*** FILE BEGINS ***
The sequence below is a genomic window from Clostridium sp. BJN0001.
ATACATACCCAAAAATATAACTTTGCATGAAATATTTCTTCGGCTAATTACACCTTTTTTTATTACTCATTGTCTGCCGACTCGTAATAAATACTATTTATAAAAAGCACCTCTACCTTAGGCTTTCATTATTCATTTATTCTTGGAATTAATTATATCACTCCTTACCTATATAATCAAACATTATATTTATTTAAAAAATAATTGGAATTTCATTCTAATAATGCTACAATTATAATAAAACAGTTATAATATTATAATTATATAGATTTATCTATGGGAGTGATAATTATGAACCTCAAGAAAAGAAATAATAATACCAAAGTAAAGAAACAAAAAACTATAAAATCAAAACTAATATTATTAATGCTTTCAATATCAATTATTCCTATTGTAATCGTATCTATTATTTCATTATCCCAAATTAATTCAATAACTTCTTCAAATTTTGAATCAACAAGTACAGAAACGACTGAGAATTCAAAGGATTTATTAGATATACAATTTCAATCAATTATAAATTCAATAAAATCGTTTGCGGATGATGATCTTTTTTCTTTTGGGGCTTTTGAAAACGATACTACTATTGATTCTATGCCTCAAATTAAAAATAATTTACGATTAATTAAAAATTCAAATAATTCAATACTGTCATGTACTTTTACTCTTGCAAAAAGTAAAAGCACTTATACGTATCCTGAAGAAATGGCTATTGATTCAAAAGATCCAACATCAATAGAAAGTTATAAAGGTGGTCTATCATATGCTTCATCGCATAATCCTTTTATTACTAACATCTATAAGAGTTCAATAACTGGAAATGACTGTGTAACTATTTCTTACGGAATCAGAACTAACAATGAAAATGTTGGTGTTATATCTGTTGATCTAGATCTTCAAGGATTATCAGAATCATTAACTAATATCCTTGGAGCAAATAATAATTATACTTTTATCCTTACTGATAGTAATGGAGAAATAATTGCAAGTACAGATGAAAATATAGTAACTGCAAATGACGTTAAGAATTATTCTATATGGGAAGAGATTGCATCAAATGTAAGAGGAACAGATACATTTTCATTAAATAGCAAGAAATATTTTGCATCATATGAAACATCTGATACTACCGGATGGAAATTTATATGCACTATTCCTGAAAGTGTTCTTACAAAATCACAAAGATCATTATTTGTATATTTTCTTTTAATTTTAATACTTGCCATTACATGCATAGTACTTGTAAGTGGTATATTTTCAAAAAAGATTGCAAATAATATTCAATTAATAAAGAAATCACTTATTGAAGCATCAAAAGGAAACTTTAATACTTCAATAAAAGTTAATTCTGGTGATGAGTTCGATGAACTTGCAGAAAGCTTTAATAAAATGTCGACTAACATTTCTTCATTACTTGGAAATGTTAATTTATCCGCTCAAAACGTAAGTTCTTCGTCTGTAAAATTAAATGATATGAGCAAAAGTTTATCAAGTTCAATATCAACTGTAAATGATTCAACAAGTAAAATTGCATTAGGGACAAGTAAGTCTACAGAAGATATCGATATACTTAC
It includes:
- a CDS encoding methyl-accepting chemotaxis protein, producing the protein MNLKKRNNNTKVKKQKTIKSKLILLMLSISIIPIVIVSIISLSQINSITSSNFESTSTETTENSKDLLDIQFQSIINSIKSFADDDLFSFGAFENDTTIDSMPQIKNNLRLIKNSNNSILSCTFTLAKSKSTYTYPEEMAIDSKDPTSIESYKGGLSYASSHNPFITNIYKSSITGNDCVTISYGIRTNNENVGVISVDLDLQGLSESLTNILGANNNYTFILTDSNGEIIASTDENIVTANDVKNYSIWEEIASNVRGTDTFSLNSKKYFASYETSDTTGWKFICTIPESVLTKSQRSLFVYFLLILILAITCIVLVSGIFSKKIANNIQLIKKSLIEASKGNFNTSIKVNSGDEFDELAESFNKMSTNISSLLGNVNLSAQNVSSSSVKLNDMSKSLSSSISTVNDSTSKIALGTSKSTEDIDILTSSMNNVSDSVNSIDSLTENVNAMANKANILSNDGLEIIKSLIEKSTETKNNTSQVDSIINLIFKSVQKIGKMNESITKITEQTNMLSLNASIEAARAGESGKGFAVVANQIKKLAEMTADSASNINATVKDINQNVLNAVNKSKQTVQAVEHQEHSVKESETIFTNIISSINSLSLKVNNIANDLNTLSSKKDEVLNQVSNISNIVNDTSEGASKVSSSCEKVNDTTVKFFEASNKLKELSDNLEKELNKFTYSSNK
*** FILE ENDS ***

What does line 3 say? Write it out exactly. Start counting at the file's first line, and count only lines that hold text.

It includes: